I need to do this! I’ve seen several, but several were new to me. Once We Were Beehives is on Netflix now.

    • Jess R says:

      That’s what started the whole thing! We were browsing Netflix looking for a show and I mentioned something about girls camp. I was surprised how much I liked it.

  10. Jenny says:

    This is awesome! How fun to be able to share your culture in this way and to see it from more of an outside perspective! It makes me want to go back and watch some of those old videos too.

  11. Heather says:

    Love love love this. Sons of Provo is my favorite. It captures so much. And that “Sweet Spirit” song is excruciating. It is so cruel, so condescending and yet it reflects with laser precision how many guys feel justified in reducing women to physical attributes, especially weight.

  12. Liz says:

    No Saturday’s Warrior, then?

    I actually have only seen 2 or 3 really Mormon films (“Johnny Lingo,” “The Singles Ward,” and “Napolean Dynamite,” if you can even call that one a Mormon film). Maybe this why I have never felt culturally Mormon! I might have to embark on this same crazy journey and then return and report. 😉

  13. Em says:

    You should go to the ward library and borrow whatever they have — vhs ideal because lots of gems weren’t reformatted. Seminary videos from the 90s, plus that one that has other gems besides Johnny lingo — pioneers in petticoats, the mailbox ( grandma died because you finally wrote to her), etc.

    Also maybe a tour of Mormonads. Not film, but a deeply ingrained part of growing up Mormon.

  14. Quimby says:

    ” We know we are weird, and we know other people think we are weird.” – I wrote an essay last term about Mormon culture and I said pretty much the same thing there. That’s one of the most endearing things about Mormon culture; we can laugh at ourselves. True story: Before I was born my parents moved into a very small town where they were the only Mormons. Their first day there, the neighbour knocked on the door. When my mom opened the door she announced, very earnestly and sincerely, “I heard you were Mormons and I wanted to see your horns.” My mom invited her in; my dad told her that they’d just had their horns surgically removed; my parents became best friends with her and her husband; and 10 years later my dad baptised them.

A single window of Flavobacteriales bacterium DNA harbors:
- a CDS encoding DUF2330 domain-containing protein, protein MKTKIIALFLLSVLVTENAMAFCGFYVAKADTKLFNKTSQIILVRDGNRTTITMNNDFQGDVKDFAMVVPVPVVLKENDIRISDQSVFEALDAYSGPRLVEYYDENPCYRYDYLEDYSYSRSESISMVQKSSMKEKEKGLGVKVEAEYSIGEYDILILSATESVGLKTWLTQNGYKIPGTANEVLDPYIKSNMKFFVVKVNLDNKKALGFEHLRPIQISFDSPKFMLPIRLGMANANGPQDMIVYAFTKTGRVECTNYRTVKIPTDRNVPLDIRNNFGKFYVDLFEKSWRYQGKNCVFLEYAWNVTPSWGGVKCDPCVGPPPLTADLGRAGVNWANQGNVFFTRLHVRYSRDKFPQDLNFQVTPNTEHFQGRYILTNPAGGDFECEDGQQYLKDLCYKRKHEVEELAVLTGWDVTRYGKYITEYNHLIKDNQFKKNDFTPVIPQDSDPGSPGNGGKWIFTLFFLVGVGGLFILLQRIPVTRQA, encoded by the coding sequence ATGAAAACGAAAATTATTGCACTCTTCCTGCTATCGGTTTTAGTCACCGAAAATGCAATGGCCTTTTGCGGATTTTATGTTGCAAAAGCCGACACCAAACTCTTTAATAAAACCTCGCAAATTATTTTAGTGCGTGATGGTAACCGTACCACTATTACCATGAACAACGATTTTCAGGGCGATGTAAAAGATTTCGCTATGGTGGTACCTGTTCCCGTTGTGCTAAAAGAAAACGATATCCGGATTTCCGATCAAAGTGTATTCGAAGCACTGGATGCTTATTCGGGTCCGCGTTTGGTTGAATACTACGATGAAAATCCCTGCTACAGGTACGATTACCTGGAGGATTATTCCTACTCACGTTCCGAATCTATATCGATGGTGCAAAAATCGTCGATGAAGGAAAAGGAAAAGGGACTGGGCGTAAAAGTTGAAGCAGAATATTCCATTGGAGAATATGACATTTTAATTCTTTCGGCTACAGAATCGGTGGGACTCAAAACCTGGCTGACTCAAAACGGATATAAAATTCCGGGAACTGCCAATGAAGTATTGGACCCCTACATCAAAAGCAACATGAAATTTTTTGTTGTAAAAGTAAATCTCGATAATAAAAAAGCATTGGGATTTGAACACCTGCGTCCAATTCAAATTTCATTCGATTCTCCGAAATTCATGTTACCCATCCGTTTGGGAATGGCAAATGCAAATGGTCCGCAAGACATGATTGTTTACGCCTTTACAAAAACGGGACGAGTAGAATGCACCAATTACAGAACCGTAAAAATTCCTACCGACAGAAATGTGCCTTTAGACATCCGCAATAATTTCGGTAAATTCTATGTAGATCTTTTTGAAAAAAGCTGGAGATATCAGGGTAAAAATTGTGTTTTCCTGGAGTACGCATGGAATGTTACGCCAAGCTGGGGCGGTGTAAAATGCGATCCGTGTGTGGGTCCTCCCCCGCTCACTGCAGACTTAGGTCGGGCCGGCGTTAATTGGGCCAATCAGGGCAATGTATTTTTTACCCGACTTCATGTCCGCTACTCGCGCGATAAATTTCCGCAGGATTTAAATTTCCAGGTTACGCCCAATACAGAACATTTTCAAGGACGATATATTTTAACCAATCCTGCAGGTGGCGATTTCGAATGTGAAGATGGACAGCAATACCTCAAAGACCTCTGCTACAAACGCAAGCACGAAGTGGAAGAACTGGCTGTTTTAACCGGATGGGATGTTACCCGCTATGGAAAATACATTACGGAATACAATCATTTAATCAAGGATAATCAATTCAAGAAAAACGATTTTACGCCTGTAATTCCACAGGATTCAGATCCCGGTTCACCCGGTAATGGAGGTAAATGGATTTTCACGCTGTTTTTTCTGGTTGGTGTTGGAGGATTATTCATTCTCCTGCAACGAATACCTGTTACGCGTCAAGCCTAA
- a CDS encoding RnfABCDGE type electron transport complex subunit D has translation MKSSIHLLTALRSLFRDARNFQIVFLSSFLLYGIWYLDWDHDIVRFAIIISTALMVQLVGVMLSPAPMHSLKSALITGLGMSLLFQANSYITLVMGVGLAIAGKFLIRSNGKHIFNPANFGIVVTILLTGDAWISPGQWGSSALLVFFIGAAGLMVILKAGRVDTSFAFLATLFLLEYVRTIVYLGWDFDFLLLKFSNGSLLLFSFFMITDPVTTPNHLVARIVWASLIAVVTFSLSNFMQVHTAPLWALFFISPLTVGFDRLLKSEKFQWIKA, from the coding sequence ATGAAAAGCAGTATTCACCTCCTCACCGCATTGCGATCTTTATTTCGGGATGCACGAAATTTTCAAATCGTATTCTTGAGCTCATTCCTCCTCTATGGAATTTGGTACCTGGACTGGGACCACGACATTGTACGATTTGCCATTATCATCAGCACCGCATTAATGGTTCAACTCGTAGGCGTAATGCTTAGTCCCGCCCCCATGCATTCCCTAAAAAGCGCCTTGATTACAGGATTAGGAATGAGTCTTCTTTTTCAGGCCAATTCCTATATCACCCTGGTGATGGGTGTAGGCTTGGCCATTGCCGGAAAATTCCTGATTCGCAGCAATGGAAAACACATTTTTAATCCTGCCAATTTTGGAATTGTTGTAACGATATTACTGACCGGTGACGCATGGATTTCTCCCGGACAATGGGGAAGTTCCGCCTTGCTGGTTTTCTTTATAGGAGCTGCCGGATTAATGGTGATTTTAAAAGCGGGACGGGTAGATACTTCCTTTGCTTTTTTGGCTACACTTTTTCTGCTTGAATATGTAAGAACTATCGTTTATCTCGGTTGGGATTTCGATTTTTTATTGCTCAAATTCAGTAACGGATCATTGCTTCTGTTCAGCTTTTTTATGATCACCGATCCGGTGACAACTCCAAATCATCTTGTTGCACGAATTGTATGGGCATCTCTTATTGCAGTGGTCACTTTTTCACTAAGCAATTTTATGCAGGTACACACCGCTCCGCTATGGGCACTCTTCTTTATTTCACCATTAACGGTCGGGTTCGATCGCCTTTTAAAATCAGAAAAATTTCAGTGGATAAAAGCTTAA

I actually haven’t seen a lot of Mormon cinema, but while you’re immersing yourself in Mormon culture do check out Mormon music. Who can forget “I’m a Mormon, yes I am!” or, my personal favourite (and yours too I’m sure), “When you tell one lie, it leads to another”

  1. May 30, 2016

    […] “Mormon Cinema.” Jess R at The Exponent II on using Mormon movies to explain her culture her non-LDS boyfriend. “For me, though, the best thing to come out of my new role as cultural guide has been the opportunity to revisit my own origins with a fresh perspective. My boyfriend does not have all the baggage I do with Mormonism. He can see the good and the bad without prejudice. It has helped me gain perspective. I got a lot of good things from growing up Mormon: I always had adult role models besides my parents I could go to for help. I always had a sense of community. I had practical experience leading my peers and planning activities, as well as speaking in public. I was instilled with a crazy work ethic, a sense that my worth was great in the sight of God, and a deep belief in the importance of being kind. Of course, each of these has unintended negative side effects, but the net experience was definitely positive. On the flip side, I’ve been able to identify why some things bother me in ways that I haven’t been able to articulate before. The song ‘Sweet Spirit’ from Sons of Provo is a good example. In case satirical LDS pop is not your thing, the song is about a young lady who, in spite of her homeliness, is beautiful on the inside. On the surface, this is a good message. In reality it is offering condescending pity to a woman who will never get married and therefore has no worth. It is basically every marriage lesson I ever had in Young Women’s boiled down in to a three minute song.” […]

  2. June 9, 2016

    […] current post, by Jessica Robinson, is reposted by permission from Exponent […]